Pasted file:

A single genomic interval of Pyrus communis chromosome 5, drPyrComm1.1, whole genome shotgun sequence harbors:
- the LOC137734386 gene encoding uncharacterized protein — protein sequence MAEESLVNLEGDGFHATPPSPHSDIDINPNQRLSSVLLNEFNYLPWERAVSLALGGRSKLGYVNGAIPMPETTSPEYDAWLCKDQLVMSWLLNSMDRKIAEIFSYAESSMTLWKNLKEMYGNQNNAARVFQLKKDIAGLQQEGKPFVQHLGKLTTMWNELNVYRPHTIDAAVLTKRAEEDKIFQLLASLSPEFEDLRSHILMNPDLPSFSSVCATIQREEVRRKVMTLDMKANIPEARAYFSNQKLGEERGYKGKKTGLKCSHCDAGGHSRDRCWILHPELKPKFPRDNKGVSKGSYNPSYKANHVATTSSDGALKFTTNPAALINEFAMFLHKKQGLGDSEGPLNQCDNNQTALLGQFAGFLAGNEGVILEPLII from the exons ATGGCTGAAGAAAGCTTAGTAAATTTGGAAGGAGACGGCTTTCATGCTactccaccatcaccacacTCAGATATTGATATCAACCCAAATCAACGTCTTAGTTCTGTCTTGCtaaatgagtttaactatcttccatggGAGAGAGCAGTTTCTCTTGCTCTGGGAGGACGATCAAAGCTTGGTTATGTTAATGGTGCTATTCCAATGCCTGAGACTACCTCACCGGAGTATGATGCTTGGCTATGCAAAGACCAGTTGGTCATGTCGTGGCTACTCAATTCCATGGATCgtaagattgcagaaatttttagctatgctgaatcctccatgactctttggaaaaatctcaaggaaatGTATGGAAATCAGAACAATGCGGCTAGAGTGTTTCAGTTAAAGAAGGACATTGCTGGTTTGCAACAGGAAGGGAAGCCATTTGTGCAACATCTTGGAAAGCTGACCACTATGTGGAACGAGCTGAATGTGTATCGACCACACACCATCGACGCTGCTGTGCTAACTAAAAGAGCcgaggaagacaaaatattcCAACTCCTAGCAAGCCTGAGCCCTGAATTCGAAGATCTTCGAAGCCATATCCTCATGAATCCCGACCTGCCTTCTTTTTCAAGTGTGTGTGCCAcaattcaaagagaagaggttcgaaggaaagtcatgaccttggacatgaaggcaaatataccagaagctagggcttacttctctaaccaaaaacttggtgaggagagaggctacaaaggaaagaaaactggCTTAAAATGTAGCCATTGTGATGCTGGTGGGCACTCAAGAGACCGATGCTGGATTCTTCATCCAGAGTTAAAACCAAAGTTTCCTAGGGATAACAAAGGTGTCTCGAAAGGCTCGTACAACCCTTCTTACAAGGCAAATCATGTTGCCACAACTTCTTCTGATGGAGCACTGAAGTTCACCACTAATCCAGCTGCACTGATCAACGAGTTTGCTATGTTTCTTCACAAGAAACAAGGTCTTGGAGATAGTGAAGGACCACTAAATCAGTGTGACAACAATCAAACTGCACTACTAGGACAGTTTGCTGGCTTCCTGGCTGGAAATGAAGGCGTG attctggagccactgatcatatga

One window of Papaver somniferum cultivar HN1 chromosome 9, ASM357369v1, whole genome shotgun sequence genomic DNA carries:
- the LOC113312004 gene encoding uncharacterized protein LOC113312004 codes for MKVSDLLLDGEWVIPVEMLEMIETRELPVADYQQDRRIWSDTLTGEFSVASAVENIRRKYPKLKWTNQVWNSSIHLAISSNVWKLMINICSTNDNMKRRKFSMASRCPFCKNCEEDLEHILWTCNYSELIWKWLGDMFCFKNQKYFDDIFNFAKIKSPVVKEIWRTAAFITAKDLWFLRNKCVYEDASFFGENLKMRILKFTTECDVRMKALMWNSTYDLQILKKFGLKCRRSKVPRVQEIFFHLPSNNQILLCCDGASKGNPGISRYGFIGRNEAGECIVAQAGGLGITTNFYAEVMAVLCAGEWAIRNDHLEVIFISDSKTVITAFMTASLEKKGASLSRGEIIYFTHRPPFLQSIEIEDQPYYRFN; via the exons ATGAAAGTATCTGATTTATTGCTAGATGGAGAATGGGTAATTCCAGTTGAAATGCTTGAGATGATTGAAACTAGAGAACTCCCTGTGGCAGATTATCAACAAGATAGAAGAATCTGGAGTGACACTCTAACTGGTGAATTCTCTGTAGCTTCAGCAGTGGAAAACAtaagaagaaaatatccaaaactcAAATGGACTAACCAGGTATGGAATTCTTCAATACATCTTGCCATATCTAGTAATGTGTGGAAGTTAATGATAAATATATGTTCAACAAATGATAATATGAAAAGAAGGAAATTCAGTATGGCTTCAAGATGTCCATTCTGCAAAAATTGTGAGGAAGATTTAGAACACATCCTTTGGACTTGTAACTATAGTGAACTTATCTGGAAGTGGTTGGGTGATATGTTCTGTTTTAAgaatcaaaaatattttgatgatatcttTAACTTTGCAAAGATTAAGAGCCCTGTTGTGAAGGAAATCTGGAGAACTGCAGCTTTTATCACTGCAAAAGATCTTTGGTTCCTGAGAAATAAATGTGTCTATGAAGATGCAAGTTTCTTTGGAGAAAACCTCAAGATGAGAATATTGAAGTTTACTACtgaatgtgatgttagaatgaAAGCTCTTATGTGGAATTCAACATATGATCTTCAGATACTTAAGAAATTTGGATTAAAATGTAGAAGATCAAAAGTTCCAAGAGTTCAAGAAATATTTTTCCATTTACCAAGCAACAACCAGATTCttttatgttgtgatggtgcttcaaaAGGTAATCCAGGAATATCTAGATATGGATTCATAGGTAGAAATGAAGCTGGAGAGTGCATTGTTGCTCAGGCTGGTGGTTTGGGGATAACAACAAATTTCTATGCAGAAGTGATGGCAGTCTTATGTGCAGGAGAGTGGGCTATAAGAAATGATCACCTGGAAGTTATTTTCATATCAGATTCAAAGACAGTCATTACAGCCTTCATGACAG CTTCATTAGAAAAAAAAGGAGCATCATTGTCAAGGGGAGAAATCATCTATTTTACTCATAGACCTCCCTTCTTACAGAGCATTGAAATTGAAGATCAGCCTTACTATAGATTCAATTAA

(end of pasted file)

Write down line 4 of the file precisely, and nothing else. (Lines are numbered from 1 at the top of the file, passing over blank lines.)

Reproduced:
- the LOC113312004 gene encoding uncharacterized protein LOC113312004 codes for MKVSDLLLDGEWVIPVEMLEMIETRELPVADYQQDRRIWSDTLTGEFSVASAVENIRRKYPKLKWTNQVWNSSIHLAISSNVWKLMINICSTNDNMKRRKFSMASRCPFCKNCEEDLEHILWTCNYSELIWKWLGDMFCFKNQKYFDDIFNFAKIKSPVVKEIWRTAAFITAKDLWFLRNKCVYEDASFFGENLKMRILKFTTECDVRMKALMWNSTYDLQILKKFGLKCRRSKVPRVQEIFFHLPSNNQILLCCDGASKGNPGISRYGFIGRNEAGECIVAQAGGLGITTNFYAEVMAVLCAGEWAIRNDHLEVIFISDSKTVITAFMTASLEKKGASLSRGEIIYFTHRPPFLQSIEIEDQPYYRFN; via the exons ATGAAAGTATCTGATTTATTGCTAGATGGAGAATGGGTAATTCCAGTTGAAATGCTTGAGATGATTGAAACTAGAGAACTCCCTGTGGCAGATTATCAACAAGATAGAAGAATCTGGAGTGACACTCTAACTGGTGAATTCTCTGTAGCTTCAGCAGTGGAAAACAtaagaagaaaatatccaaaactcAAATGGACTAACCAGGTATGGAATTCTTCAATACATCTTGCCATATCTAGTAATGTGTGGAAGTTAATGATAAATATATGTTCAACAAATGATAATATGAAAAGAAGGAAATTCAGTATGGCTTCAAGATGTCCATTCTGCAAAAATTGTGAGGAAGATTTAGAACACATCCTTTGGACTTGTAACTATAGTGAACTTATCTGGAAGTGGTTGGGTGATATGTTCTGTTTTAAgaatcaaaaatattttgatgatatcttTAACTTTGCAAAGATTAAGAGCCCTGTTGTGAAGGAAATCTGGAGAACTGCAGCTTTTATCACTGCAAAAGATCTTTGGTTCCTGAGAAATAAATGTGTCTATGAAGATGCAAGTTTCTTTGGAGAAAACCTCAAGATGAGAATATTGAAGTTTACTACtgaatgtgatgttagaatgaAAGCTCTTATGTGGAATTCAACATATGATCTTCAGATACTTAAGAAATTTGGATTAAAATGTAGAAGATCAAAAGTTCCAAGAGTTCAAGAAATATTTTTCCATTTACCAAGCAACAACCAGATTCttttatgttgtgatggtgcttcaaaAGGTAATCCAGGAATATCTAGATATGGATTCATAGGTAGAAATGAAGCTGGAGAGTGCATTGTTGCTCAGGCTGGTGGTTTGGGGATAACAACAAATTTCTATGCAGAAGTGATGGCAGTCTTATGTGCAGGAGAGTGGGCTATAAGAAATGATCACCTGGAAGTTATTTTCATATCAGATTCAAAGACAGTCATTACAGCCTTCATGACAG CTTCATTAGAAAAAAAAGGAGCATCATTGTCAAGGGGAGAAATCATCTATTTTACTCATAGACCTCCCTTCTTACAGAGCATTGAAATTGAAGATCAGCCTTACTATAGATTCAATTAA